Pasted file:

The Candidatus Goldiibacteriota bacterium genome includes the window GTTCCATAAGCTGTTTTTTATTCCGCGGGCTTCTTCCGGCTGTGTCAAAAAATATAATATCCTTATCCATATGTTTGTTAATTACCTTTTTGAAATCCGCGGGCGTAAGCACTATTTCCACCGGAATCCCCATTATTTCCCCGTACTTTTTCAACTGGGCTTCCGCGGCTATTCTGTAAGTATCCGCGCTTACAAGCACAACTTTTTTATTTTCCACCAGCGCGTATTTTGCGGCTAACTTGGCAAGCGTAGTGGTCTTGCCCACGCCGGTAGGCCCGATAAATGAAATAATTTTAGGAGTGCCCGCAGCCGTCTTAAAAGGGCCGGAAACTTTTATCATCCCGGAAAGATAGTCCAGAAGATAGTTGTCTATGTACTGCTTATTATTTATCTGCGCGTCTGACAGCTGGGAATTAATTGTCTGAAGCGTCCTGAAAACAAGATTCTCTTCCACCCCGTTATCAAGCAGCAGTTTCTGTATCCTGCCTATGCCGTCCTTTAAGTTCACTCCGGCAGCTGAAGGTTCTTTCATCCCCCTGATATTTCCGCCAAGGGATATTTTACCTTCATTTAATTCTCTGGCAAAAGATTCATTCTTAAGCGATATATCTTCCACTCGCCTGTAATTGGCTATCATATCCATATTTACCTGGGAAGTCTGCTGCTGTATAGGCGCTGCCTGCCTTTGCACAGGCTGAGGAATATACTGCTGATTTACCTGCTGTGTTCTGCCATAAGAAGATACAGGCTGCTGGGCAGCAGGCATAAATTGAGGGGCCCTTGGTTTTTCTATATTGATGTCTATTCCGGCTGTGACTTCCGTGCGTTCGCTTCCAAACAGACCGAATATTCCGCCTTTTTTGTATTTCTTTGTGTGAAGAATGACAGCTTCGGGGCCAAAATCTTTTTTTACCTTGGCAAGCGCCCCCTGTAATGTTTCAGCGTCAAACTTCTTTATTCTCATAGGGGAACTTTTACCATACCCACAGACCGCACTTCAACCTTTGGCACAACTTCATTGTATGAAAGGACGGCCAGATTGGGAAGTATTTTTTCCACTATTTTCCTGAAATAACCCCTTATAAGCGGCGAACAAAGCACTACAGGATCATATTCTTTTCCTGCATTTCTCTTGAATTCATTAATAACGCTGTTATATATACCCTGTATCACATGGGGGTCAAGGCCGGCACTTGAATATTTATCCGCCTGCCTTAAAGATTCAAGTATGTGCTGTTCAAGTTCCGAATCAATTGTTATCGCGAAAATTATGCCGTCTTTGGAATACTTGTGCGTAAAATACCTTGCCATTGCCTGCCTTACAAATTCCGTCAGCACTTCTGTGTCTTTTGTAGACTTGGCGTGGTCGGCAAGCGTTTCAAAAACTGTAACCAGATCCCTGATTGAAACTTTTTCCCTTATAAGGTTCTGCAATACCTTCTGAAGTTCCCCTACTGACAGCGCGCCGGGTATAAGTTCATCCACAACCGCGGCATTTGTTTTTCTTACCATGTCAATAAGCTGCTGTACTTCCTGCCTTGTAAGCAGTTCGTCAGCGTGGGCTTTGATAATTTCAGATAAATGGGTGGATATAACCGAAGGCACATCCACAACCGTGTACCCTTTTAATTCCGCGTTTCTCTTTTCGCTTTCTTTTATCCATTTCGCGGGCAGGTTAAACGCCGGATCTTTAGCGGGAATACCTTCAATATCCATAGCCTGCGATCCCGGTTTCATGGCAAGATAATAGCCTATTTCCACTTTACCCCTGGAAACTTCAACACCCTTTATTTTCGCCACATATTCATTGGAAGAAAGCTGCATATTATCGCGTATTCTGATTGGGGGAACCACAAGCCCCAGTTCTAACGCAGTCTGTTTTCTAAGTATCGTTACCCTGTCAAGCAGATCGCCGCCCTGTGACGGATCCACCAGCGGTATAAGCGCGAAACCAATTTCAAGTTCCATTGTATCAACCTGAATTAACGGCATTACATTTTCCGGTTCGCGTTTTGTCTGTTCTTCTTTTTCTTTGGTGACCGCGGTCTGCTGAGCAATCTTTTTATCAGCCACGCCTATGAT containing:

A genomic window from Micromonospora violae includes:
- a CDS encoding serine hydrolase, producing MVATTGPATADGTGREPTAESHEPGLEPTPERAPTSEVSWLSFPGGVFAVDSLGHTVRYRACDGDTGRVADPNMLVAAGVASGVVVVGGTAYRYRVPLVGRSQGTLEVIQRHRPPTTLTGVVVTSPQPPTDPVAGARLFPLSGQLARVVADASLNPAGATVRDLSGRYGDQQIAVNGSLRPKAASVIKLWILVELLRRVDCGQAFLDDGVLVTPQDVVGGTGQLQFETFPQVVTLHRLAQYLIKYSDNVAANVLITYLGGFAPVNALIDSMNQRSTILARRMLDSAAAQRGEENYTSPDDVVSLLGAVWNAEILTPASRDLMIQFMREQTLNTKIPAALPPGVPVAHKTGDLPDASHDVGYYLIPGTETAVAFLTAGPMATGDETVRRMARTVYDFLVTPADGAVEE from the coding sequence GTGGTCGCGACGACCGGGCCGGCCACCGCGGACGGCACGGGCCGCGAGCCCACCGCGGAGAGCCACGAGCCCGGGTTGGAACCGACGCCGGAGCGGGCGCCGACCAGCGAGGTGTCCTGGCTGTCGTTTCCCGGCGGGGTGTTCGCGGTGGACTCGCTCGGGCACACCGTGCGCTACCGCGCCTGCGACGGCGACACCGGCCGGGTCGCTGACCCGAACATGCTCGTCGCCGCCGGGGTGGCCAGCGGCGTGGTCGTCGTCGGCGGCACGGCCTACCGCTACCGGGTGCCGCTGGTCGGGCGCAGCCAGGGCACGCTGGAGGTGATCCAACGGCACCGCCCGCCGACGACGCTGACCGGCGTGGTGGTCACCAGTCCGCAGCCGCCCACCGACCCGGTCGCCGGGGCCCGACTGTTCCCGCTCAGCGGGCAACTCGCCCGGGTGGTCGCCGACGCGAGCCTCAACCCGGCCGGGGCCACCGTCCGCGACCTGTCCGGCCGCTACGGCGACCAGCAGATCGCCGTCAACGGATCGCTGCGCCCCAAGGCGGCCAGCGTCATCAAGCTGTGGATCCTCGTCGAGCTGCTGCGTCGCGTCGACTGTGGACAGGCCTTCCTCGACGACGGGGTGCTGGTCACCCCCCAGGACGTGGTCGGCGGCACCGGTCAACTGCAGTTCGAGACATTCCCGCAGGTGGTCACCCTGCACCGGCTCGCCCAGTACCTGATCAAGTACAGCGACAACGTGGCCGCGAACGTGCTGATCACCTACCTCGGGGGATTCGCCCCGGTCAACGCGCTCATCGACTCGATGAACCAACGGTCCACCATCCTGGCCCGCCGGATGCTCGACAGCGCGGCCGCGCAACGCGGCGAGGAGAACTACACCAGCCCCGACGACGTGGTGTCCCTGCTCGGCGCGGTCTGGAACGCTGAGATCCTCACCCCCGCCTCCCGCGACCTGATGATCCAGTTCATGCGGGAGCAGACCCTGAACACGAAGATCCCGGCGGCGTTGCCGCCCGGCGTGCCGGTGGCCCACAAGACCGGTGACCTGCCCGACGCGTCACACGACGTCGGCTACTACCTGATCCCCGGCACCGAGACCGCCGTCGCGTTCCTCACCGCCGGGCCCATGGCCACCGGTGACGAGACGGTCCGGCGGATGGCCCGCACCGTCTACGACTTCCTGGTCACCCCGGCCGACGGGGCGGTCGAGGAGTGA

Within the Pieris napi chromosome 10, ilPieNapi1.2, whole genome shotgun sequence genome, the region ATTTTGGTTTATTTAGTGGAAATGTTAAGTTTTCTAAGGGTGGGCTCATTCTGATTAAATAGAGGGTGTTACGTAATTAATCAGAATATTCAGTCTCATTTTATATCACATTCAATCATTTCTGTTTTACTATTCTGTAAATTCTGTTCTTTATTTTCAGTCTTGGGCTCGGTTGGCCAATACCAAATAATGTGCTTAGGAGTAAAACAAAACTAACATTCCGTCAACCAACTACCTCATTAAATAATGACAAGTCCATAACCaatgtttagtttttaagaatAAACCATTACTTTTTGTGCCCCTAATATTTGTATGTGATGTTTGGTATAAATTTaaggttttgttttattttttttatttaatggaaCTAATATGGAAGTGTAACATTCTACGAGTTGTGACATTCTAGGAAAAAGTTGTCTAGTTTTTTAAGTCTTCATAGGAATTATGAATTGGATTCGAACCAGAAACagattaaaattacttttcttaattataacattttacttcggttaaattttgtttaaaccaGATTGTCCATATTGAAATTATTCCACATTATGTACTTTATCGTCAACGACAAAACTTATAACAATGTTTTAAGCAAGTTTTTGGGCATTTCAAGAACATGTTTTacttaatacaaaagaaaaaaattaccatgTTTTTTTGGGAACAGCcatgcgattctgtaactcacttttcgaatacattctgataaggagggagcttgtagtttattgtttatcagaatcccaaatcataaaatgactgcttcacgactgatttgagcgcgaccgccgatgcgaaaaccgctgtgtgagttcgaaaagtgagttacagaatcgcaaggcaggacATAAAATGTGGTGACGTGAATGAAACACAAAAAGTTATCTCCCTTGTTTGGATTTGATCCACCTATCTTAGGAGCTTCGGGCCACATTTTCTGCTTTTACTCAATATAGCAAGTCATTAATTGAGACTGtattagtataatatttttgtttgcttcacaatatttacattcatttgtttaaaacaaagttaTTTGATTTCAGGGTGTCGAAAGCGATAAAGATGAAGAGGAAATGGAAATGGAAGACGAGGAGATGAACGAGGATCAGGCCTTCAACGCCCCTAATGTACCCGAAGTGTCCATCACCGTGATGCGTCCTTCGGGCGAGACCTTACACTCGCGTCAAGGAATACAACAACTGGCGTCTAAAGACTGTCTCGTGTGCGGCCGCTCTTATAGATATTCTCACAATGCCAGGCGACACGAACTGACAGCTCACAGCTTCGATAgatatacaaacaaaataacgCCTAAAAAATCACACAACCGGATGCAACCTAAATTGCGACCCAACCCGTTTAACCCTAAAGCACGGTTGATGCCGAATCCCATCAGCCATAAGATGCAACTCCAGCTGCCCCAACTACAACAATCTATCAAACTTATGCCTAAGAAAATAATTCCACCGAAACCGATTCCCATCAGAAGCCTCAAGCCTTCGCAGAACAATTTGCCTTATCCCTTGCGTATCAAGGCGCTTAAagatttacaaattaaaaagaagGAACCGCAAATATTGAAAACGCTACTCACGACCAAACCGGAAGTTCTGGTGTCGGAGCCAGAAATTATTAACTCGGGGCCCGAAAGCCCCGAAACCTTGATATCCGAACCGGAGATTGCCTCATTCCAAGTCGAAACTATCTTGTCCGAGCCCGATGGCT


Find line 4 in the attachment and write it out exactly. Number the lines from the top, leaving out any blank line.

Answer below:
Within the Pieris napi chromosome 10, ilPieNapi1.2, whole genome shotgun sequence genome, the region ATTTTGGTTTATTTAGTGGAAATGTTAAGTTTTCTAAGGGTGGGCTCATTCTGATTAAATAGAGGGTGTTACGTAATTAATCAGAATATTCAGTCTCATTTTATATCACATTCAATCATTTCTGTTTTACTATTCTGTAAATTCTGTTCTTTATTTTCAGTCTTGGGCTCGGTTGGCCAATACCAAATAATGTGCTTAGGAGTAAAACAAAACTAACATTCCGTCAACCAACTACCTCATTAAATAATGACAAGTCCATAACCaatgtttagtttttaagaatAAACCATTACTTTTTGTGCCCCTAATATTTGTATGTGATGTTTGGTATAAATTTaaggttttgttttattttttttatttaatggaaCTAATATGGAAGTGTAACATTCTACGAGTTGTGACATTCTAGGAAAAAGTTGTCTAGTTTTTTAAGTCTTCATAGGAATTATGAATTGGATTCGAACCAGAAACagattaaaattacttttcttaattataacattttacttcggttaaattttgtttaaaccaGATTGTCCATATTGAAATTATTCCACATTATGTACTTTATCGTCAACGACAAAACTTATAACAATGTTTTAAGCAAGTTTTTGGGCATTTCAAGAACATGTTTTacttaatacaaaagaaaaaaattaccatgTTTTTTTGGGAACAGCcatgcgattctgtaactcacttttcgaatacattctgataaggagggagcttgtagtttattgtttatcagaatcccaaatcataaaatgactgcttcacgactgatttgagcgcgaccgccgatgcgaaaaccgctgtgtgagttcgaaaagtgagttacagaatcgcaaggcaggacATAAAATGTGGTGACGTGAATGAAACACAAAAAGTTATCTCCCTTGTTTGGATTTGATCCACCTATCTTAGGAGCTTCGGGCCACATTTTCTGCTTTTACTCAATATAGCAAGTCATTAATTGAGACTGtattagtataatatttttgtttgcttcacaatatttacattcatttgtttaaaacaaagttaTTTGATTTCAGGGTGTCGAAAGCGATAAAGATGAAGAGGAAATGGAAATGGAAGACGAGGAGATGAACGAGGATCAGGCCTTCAACGCCCCTAATGTACCCGAAGTGTCCATCACCGTGATGCGTCCTTCGGGCGAGACCTTACACTCGCGTCAAGGAATACAACAACTGGCGTCTAAAGACTGTCTCGTGTGCGGCCGCTCTTATAGATATTCTCACAATGCCAGGCGACACGAACTGACAGCTCACAGCTTCGATAgatatacaaacaaaataacgCCTAAAAAATCACACAACCGGATGCAACCTAAATTGCGACCCAACCCGTTTAACCCTAAAGCACGGTTGATGCCGAATCCCATCAGCCATAAGATGCAACTCCAGCTGCCCCAACTACAACAATCTATCAAACTTATGCCTAAGAAAATAATTCCACCGAAACCGATTCCCATCAGAAGCCTCAAGCCTTCGCAGAACAATTTGCCTTATCCCTTGCGTATCAAGGCGCTTAAagatttacaaattaaaaagaagGAACCGCAAATATTGAAAACGCTACTCACGACCAAACCGGAAGTTCTGGTGTCGGAGCCAGAAATTATTAACTCGGGGCCCGAAAGCCCCGAAACCTTGATATCCGAACCGGAGATTGCCTCATTCCAAGTCGAAACTATCTTGTCCGAGCCCGATGGCT